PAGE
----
Cunningham v. Issacs et al

Filing 59

ORDER GRANTING 52 Motion for Summary Judgment. Defendant Debbie Isaacs is DISMISSED without prejudice as a Defendant in this case based on Plaintiff's failure to exhaust. This matter will proceed on Plaintiff's Eighth Amendment deliberat e indifference claim against Dr. Randal McBride. The stay on discovery as to the merits of Plaintiff's claims, (see Doc. 41), is LIFTED. The parties may proceed with discovery. A new schedule will be entered by separate order. Signed by Magistrate Judge Mark A. Beatty on 8/1/2022. (klh2)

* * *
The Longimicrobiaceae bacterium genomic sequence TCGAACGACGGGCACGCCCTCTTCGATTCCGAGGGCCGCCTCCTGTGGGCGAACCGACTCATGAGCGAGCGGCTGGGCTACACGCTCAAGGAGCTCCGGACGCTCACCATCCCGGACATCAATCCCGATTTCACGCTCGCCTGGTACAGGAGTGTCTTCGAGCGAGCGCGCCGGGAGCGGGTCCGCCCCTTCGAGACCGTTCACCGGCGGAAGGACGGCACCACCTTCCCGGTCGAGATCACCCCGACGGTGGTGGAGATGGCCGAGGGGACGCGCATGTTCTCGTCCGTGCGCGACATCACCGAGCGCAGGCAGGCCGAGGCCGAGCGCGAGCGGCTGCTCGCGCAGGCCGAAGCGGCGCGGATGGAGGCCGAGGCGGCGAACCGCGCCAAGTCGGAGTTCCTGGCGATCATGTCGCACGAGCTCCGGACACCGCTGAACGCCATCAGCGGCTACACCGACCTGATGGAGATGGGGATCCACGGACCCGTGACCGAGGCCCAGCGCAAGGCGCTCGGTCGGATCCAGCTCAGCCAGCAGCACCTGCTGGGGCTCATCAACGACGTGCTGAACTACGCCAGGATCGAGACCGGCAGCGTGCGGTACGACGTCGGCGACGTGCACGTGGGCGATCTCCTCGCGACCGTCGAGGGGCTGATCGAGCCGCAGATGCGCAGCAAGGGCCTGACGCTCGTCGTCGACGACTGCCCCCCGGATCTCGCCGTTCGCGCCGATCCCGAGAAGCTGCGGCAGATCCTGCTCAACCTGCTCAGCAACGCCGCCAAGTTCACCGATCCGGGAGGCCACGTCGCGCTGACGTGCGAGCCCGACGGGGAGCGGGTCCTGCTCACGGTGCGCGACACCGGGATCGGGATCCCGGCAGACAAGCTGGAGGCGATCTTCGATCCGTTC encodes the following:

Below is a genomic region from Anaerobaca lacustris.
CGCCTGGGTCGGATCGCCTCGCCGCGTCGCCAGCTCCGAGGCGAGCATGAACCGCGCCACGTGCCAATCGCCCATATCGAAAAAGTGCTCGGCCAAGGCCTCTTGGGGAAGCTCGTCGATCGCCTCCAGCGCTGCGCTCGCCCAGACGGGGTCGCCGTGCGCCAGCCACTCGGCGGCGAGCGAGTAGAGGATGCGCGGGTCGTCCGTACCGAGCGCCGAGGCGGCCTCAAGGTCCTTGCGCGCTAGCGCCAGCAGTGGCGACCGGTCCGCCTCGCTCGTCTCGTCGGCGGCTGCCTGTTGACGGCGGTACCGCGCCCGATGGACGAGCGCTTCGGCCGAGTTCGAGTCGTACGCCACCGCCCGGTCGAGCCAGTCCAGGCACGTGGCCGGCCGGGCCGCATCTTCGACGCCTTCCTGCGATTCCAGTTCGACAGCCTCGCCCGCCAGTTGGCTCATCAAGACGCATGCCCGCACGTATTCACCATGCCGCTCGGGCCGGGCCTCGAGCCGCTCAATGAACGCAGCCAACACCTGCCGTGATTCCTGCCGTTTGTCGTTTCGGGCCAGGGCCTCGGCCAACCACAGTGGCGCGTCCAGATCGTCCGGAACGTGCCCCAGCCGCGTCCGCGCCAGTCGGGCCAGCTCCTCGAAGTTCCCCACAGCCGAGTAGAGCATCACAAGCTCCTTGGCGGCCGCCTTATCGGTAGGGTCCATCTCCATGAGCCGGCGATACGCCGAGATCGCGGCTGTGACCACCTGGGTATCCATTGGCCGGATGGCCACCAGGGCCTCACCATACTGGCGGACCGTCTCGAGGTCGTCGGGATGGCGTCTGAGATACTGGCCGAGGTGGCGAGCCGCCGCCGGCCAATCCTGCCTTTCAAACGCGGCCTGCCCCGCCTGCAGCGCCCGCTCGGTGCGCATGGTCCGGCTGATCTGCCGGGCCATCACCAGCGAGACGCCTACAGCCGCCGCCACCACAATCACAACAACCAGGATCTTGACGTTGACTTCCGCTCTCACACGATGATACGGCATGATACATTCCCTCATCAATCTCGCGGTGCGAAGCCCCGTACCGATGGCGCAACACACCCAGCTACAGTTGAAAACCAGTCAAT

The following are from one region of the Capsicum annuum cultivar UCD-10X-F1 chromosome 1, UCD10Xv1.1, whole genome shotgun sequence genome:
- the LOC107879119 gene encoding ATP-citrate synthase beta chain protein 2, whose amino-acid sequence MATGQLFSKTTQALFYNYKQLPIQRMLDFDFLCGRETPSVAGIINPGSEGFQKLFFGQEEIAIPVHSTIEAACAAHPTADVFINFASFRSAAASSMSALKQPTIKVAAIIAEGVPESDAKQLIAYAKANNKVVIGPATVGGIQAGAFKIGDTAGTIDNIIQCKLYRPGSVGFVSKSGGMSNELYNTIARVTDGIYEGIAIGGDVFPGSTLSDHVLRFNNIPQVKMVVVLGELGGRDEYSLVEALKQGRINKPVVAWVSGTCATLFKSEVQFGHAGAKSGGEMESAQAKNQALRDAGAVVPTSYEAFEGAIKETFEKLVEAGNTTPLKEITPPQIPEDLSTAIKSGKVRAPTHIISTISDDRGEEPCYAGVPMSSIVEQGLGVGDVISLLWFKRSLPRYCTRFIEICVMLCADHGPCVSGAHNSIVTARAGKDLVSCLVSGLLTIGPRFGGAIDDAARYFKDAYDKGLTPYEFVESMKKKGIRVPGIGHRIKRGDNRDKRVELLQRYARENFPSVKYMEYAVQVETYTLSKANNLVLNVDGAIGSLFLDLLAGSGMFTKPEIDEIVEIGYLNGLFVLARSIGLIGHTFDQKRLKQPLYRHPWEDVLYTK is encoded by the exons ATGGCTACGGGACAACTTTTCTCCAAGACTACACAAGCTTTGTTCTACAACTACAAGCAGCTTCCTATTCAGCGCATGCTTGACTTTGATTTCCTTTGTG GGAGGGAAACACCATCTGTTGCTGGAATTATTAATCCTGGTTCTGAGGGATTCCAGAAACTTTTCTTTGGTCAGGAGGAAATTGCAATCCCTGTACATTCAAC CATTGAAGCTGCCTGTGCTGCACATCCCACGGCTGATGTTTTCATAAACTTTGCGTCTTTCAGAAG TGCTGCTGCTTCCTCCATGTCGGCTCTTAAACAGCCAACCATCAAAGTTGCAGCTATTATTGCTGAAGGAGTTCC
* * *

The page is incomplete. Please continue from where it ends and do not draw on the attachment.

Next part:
Download PDF